LA bans bullhooks! Huzzah! »
Yay! Good news for eles! Los Angeles has officially banned the use of bullhooks—i.e. that awful fire poker-looking thing above that Ringling Brothers and other circuses use to “guide” elephants. They also happen to use it to beat elephants. Because they love them so much.
As the LA Times says, this kind of just makes it so circuses can’t go to LA. As the LA Times also says,
Stephen Payne, a spokesman for Feld Entertainment, the parent company of Ringling Bros., said the ordinance would have the effect of “kicking us out of Los Angeles.”
Ringling allows trainers and elephants to be in close proximity — or “free contact” — and therefore the tool must be used for safety purposes, Payne said. He contends that the company’s handlers use it professionally and humanely.
The Assn. of Zoos and Aquariums, which accredits North American zoos, has instructed all its members, by 2014, to allow only restricted contact between keepers and elephants — meaning there will be a barrier at all times between person and pachyderm. Although the association does not expressly prohibit bullhooks, restricted contact lessens the need to use them.
If the circus can’t come to town without bullhooks, then it shouldn’t come.
Sadly, apparently it might take up to three years to take effect but it’s still a super great advance in the terrible treatment of imprisoned eles.
A classic Megan Rascal cartoon.
Water for Elephants looks like some crazy elephant-exploiting bullshit »
As soon as I saw the commercial for Water for Elephants, in which Robert Pattinson pretends to care about animals, I cringed something awful. How pathetic is that picture above? The smirk on Pattinson’s face? The chain around the elephant’s foot? Good grief. And really? A live elephant in a movie? Still? COME ON! Even if this particular elephant lived a lavish life of ecstasy, captive elephants promote abuse in the industry, and are not OK. But spoiler alert: I’m not so sure this elephant lives a lavish life of ecstasy!
The elephant in the movie’s name is Tai. I look for information on her and it turns out she’s part of a whole elephant troupe, Have Trunk Will Travel: serving all your circus, movie and wedding needs! Charming. Reading an interview with the trainer, he’s like, “Tai has so much fun acting!” Sounds super. I’m sure it beats roaming the plains free with your family (I mean, as long as Go Daddy isn’t on vacation).
But wait! There’s more! Turns out, Have Trunk Will Travel is BFF with notorious elephant-abusers the Ringling Brothers and even testified for them in the court case against Ringling not too far back. Because I am so dedicated, I read the crazy-ass transcript from their testimony for you and it is NUTSO.
The witness, Kari Johnson, who runs Have Trunk Will Travel with her husband Gary, is asked all these questions about elephants and her answers are totally bizarro. My absolute favorite part is when she’s testifying about the bullhook—or “guide” as she calls it—and the judge is like, “um, WTF?” and she’s all like, “uh…”:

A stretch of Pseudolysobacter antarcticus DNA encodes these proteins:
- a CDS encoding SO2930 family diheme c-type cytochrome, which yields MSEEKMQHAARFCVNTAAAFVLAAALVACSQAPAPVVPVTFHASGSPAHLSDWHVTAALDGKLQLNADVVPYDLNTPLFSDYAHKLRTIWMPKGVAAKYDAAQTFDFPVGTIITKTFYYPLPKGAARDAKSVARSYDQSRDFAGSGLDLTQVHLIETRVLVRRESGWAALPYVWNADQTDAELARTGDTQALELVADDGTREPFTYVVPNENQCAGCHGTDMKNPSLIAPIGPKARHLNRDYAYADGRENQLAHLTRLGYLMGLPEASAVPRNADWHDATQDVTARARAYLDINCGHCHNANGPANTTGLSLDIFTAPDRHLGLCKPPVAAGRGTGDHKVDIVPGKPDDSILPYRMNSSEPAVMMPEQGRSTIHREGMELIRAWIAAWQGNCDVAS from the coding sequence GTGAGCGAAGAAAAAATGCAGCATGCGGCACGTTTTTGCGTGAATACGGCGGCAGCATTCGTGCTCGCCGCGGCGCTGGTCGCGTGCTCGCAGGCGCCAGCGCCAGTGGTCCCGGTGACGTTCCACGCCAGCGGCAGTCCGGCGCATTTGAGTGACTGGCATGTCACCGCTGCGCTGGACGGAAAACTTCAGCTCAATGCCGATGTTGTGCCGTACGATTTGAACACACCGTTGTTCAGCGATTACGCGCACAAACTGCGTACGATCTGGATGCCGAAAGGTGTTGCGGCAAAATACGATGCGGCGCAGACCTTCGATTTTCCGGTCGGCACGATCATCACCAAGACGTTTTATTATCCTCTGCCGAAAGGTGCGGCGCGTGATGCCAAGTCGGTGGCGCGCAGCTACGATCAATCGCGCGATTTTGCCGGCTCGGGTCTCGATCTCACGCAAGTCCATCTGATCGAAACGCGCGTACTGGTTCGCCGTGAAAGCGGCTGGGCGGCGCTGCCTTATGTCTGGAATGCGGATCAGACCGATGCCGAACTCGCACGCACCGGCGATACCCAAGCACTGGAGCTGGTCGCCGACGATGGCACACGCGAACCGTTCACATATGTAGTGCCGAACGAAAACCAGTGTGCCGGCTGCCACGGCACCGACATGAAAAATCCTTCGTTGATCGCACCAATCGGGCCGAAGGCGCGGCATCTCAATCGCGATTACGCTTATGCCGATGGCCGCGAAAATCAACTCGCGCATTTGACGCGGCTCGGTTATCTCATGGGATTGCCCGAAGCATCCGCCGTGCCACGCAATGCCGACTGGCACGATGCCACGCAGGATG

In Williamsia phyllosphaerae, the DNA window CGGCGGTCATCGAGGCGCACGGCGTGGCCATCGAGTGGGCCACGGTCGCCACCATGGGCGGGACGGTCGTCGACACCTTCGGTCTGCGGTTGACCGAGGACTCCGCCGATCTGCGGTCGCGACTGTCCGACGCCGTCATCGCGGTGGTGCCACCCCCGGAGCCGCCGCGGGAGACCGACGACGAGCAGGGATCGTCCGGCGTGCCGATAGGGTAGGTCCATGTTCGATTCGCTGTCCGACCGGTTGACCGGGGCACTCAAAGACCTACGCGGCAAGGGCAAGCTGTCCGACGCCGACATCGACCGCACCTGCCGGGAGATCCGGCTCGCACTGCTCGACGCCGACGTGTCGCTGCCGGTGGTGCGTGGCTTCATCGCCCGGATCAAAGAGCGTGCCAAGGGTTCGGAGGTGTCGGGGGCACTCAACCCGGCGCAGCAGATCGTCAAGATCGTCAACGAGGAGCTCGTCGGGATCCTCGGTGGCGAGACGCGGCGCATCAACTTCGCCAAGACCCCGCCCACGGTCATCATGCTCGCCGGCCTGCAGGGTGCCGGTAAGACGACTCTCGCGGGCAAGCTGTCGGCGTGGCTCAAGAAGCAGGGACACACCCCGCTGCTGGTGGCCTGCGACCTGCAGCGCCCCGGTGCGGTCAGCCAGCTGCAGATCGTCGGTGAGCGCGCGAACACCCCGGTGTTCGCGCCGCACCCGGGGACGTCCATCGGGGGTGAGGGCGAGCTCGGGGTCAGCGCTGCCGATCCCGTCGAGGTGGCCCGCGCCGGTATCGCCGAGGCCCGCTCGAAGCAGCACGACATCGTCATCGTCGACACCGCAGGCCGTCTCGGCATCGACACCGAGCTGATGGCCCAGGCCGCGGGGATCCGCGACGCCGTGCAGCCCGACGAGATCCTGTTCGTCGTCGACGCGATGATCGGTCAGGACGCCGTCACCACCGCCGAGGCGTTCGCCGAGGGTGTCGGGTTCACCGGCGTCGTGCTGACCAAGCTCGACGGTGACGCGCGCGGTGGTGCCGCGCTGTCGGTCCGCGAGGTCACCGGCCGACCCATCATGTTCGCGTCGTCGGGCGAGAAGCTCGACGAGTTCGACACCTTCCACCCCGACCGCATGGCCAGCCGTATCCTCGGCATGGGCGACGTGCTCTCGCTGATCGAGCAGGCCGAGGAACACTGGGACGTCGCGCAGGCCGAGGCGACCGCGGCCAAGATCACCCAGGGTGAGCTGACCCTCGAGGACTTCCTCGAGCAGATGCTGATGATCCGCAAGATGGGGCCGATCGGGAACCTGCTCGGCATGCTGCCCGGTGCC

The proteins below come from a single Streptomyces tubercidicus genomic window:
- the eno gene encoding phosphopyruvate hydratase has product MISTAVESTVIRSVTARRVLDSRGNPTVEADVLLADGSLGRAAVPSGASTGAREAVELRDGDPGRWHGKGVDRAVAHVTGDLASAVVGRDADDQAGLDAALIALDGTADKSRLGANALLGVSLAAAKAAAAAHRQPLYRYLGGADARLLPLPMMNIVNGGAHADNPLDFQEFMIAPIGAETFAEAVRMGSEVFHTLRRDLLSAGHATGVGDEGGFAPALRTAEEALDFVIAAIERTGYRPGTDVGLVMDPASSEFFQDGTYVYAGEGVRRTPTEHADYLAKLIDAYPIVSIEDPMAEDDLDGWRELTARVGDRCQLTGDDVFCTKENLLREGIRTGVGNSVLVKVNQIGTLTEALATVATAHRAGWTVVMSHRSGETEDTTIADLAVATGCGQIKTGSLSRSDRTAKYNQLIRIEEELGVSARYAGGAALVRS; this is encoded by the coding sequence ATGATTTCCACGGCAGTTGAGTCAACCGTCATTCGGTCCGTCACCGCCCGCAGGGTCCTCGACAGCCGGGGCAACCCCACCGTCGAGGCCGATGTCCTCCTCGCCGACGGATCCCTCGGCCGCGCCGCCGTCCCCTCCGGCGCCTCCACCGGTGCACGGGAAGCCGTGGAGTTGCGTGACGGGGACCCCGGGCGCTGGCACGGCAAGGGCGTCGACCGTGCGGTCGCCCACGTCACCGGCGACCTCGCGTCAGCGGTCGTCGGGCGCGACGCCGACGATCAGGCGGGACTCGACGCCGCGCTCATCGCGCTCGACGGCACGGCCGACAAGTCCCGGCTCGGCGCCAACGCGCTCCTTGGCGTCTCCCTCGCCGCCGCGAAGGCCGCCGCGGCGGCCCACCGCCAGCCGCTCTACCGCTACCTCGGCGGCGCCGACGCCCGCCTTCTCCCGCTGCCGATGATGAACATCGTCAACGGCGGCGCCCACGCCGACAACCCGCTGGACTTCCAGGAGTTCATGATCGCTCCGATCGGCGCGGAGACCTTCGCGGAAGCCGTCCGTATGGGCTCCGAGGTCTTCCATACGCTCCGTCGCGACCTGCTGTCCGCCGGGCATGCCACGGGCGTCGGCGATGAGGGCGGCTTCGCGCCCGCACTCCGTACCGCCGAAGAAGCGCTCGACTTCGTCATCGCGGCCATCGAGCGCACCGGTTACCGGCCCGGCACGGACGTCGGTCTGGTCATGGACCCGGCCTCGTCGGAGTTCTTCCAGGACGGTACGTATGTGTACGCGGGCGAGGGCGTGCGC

THE COURT: Is the guide designed to penetrate the skin?
THE WITNESS: It can; it shouldn’t.
Q: And is the guide intended to cause pain to an elephant?
Q: In your experience, do elephants fear the guide?
Q: The guide can penetrate the skin though?
Q: And cause bleeding?
A: Yes, it can.
Q: That is not uncommon?
A: It’s—it’s—it shouldn’t be common, but it happens, yes.
Q: All right. I’m talking about that point, though. That point—does it have the potential of harming an elephant, that point?
A: I am sure it would have the potential, but that’s not what it is for. It’s—
Q: Why is it there, then?
Johnson then tells the judge that the elephant’s skin is so thick, it wouldn’t feel anything duller than the pointed hook. Then of course in the cross-examination, she states that elephants are super-sensitive and could feel a fly on their skin. Thanks, elephant queen, you are really clearing things up. The best part about these statements is that they are supposed to be in favor of Ringling. If you want a really good time, read the cross examination [pdf]. That shit is a bit brutal.
These people are disgusting. They actually fight for rights to exploit elephants. They are totally active in the animal incarceration community: “When there’s—well, any sort of elephant legislation, I go to wherever that might be, whatever state, or whatever town or city in California, wherever it might be, and advocate basically to be able to use the guides and tethers, and be able to manage the elephants in free contact like we do,” says Kari. Mind you, “be able to manage the elephants in free contact like we do” means BULLHOOK. Wow.
I’ve never read the book the movie is based on because I’m allergic to reading but it’s my understanding that the subplot is all about the suffering of this elephant in the circus. So I guess Tai is perfect for the role? Apparently Have Trunk Will Travel is really into method acting! Good morning, irony:
Q: As part of your husbandry expertise, have you provided food and water to elephants?
Q: Is it necessary for elephants to have free access to water throughout the day?
The moral of this story is: boycott this terrible movie and tell your friends and family to do the same. If you gotta see a movie about elephants (I know you!), check out The Elephant in the Living Room instead. Or even better, donate your ticket money to the The Elephant Sanctuary in Tennessee. Now, let’s look at the awesome elephants who live there and for the first time today, be happy.